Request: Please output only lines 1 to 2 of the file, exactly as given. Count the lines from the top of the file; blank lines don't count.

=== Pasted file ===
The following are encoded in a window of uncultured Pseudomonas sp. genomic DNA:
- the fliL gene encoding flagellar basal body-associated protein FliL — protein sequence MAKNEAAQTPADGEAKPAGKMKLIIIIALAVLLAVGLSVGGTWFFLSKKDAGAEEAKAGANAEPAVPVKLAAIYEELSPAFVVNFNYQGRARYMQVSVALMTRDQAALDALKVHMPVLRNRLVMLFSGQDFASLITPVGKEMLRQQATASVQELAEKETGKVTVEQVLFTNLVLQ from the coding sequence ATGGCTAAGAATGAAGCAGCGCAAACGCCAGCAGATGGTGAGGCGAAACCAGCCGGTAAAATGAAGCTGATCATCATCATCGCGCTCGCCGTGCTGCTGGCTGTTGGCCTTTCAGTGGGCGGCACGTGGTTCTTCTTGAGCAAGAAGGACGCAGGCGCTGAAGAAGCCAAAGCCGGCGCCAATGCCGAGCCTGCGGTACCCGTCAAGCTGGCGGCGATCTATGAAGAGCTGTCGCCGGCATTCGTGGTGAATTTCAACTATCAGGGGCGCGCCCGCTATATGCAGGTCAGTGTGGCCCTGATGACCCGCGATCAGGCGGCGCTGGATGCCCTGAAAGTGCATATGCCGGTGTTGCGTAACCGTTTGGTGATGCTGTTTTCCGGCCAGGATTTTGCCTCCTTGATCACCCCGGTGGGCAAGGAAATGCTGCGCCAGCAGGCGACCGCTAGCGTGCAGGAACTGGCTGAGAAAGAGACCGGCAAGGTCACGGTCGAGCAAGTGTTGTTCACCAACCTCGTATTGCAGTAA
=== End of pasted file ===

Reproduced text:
The following are encoded in a window of uncultured Pseudomonas sp. genomic DNA:
- the fliL gene encoding flagellar basal body-associated protein FliL — protein sequence MAKNEAAQTPADGEAKPAGKMKLIIIIALAVLLAVGLSVGGTWFFLSKKDAGAEEAKAGANAEPAVPVKLAAIYEELSPAFVVNFNYQGRARYMQVSVALMTRDQAALDALKVHMPVLRNRLVMLFSGQDFASLITPVGKEMLRQQATASVQELAEKETGKVTVEQVLFTNLVLQ from the coding sequence ATGGCTAAGAATGAAGCAGCGCAAACGCCAGCAGATGGTGAGGCGAAACCAGCCGGTAAAATGAAGCTGATCATCATCATCGCGCTCGCCGTGCTGCTGGCTGTTGGCCTTTCAGTGGGCGGCACGTGGTTCTTCTTGAGCAAGAAGGACGCAGGCGCTGAAGAAGCCAAAGCCGGCGCCAATGCCGAGCCTGCGGTACCCGTCAAGCTGGCGGCGATCTATGAAGAGCTGTCGCCGGCATTCGTGGTGAATTTCAACTATCAGGGGCGCGCCCGCTATATGCAGGTCAGTGTGGCCCTGATGACCCGCGATCAGGCGGCGCTGGATGCCCTGAAAGTGCATATGCCGGTGTTGCGTAACCGTTTGGTGATGCTGTTTTCCGGCCAGGATTTTGCCTCCTTGATCACCCCGGTGGGCAAGGAAATGCTGCGCCAGCAGGCGACCGCTAGCGTGCAGGAACTGGCTGAGAAAGAGACCGGCAAGGTCACGGTCGAGCAAGTGTTGTTCACCAACCTCGTATTGCAGTAA